Hidden Villa Summer Camps provide safe place for growth

Some Hidden Villa Summer Camps reach beyond the confines of the 1,600-acre preserve. Students participating in a camp in the Sierra, left, ham it up for the camera. Courtesy of hidden villa

Visitors to Hidden Villa in Los Altos Hills can find herds of deer frolicking most days, but for a few months every summer, 1,300 K-12 youth enjoy the 1,600-acre preserve as they participate in transformational summer camp experiences.

Hidden Villa Summer Camps are a tradition that continues 69 years after Josephine and Frank Duveneck opened their first camp as a social experiment to foster a more diverse and racially tolerant world.


Mini MERIT programs maximize reach to improve teacher effectiveness

Teachers from all over the Bay Area and beyond learn new strategies at the MERIT program’s two-week training session last July at Foothill College’s Krause Center for Innovation. Ellie Van Houtte/Town Crier

San Jose middle-school teacher Cristina Bustamante used to lecture in front of her students.

“I had my desk in front of the room where I was the focus of the lesson,” she said. “I was afraid let go and allow students to learn on their own.”


Child Advocates of Silicon Valley provides voice for vulnerable youth

Child Advocates of Silicon Valley paired Justin, left, with Mary McCusker more than a decade ago. Now 15, Justin is in high school and lives with his adoptive family. McCusker served as Justin’s advocate for nine years, until his adoption. They still keep in touch. Courtesy of Mary McCusker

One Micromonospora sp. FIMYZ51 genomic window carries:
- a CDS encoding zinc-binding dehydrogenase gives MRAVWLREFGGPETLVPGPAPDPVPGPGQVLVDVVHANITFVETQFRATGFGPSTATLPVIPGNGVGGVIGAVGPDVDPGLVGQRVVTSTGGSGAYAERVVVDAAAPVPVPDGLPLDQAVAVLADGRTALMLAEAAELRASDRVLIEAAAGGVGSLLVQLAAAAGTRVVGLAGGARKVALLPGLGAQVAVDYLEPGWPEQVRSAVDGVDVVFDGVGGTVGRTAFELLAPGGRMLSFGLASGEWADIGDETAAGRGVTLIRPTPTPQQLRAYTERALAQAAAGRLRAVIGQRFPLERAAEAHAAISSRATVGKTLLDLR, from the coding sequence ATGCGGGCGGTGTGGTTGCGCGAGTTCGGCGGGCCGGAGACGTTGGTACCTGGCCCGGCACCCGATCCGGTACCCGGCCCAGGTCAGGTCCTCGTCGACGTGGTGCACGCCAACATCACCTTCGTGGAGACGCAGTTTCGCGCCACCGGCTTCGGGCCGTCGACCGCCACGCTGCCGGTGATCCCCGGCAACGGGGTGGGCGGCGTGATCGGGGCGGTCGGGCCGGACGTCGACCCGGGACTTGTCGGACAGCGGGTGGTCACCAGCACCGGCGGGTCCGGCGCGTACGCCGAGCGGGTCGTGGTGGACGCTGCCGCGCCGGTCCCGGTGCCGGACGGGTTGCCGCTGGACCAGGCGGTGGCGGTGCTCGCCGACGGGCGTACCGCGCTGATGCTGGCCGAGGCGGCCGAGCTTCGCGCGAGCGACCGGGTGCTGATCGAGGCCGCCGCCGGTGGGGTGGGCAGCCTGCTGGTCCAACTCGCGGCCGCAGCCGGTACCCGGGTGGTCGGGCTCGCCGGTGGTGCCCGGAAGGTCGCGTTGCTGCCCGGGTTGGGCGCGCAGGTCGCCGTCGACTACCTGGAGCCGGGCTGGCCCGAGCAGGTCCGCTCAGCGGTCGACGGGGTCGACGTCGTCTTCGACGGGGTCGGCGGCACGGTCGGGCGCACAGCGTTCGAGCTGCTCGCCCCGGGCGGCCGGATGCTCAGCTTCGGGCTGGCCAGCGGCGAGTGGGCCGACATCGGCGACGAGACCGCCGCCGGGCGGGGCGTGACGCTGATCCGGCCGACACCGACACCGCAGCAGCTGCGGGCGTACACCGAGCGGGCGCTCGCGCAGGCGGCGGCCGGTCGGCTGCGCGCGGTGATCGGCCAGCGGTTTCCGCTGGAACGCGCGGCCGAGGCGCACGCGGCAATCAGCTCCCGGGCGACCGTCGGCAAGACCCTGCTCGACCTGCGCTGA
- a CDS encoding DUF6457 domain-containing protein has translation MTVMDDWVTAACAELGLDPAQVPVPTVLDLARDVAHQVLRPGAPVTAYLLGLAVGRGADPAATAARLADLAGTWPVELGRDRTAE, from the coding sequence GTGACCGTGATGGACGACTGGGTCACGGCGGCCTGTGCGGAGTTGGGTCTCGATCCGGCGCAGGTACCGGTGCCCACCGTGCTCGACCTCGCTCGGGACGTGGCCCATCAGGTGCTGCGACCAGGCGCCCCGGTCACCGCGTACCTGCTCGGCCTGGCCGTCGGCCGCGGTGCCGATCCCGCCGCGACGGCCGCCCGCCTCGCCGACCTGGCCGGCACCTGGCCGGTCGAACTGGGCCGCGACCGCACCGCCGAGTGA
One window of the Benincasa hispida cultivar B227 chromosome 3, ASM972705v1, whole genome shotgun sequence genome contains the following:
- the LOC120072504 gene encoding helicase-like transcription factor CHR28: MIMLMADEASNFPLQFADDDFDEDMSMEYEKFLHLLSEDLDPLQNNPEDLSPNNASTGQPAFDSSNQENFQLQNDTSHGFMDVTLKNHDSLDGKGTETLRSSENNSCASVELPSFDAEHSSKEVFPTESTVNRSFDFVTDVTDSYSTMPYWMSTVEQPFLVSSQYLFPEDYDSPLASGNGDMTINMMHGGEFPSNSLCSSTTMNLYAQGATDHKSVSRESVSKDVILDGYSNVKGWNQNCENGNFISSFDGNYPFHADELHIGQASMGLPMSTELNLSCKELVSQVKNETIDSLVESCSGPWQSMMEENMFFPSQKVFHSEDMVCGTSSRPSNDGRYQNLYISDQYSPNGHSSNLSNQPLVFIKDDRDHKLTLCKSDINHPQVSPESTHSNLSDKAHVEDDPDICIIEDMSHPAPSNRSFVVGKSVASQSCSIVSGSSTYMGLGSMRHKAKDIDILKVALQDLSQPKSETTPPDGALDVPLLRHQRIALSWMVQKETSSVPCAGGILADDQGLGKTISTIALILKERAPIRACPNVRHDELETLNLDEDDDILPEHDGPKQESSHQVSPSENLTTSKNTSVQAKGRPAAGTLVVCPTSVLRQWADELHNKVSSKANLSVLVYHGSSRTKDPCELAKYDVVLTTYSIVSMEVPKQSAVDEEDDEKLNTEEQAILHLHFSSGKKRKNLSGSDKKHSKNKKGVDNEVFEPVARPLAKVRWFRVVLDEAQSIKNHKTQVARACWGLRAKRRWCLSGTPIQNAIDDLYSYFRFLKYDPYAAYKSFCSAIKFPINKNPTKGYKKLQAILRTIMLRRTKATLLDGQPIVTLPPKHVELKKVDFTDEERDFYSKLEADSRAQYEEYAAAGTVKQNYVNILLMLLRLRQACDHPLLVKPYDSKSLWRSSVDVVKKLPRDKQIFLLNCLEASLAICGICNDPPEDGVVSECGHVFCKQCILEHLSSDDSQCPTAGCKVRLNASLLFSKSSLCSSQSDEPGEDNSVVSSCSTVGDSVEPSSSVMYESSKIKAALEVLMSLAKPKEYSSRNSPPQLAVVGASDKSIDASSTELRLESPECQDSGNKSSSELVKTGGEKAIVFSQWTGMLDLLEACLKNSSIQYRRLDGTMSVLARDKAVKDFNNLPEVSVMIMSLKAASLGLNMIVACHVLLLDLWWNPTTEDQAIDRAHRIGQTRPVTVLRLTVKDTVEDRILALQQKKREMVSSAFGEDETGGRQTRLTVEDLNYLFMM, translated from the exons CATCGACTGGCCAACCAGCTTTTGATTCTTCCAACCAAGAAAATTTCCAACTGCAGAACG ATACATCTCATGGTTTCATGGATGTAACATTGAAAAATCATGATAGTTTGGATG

The children served by Child Advocates of Silicon Valley are like all children – they dig in sand boxes, climb trees and dream up a new birthday cake flavor each year.

But some of them face trials taxing beyond even adult standards, including the court process separating them from their families and the burdens that first brought their family into court.


Sky's the Limit Fund hosts stories of tears, triumphs at annual fundraiser

Limit Fund honored Lani Sutherland, above left, with daughter Christy and husband Rick, with the Shining Star award.

The Los Altos-based Sky’s the Limit Fund recently raised more than $100,000 at its fifth annual Reaching for the Stars fundraising breakfast at the Crowne Plaza Palo Alto.

Bay Area broadcaster Raj Mathai served as master of ceremonies of the event, which featured heart-rending testimonials from teens and their families about how wilderness therapy turned their lives around.


Father, son donate early electric car to auto tech program

Courtesy of Bill Palmer III
It still runs: The father-and-son team of Bill Palmer Jr., left, and Bill Palmer III sit in what was arguably the first electric car in Santa Clara County.

Teslas may be all the rage in Los Altos these days, but the electric car in these parts is nothing new. In fact, Los Altos may be home to the first electric vehicle operating in Santa Clara County.

Longtime residents Bill Palmer Jr. and his son, Bill Palmer III, designed and built the car in the mid-1960s. It’s been their pride and joy for decades, but father and son recently determined that it was time to let it go. Two weeks ago on a rainy Friday, the Palmers donated their vehicle to De Anza College’s Automotive Technology Department.


Memory master offers Rotarians methods, tips to remember him by

Randy Gard/Rotary Club of Los Altos
Chester Santos, “International Man of Memory,” demonstrates his techniques for boosting memory skills for a Rotary Club of Los Altos audience Oct. 30.

“International Man of Memory” Chester Santos shared his methods for improving memory with Rotary Club of Los Altos members Oct. 30.

Santos’ tips for boosting memory skills have received national coverage from media outlets such as The New York Times, The Wall Street Journal, the San Francisco Chronicle and CNN. He was named the 2008 USA National Memory Champion.


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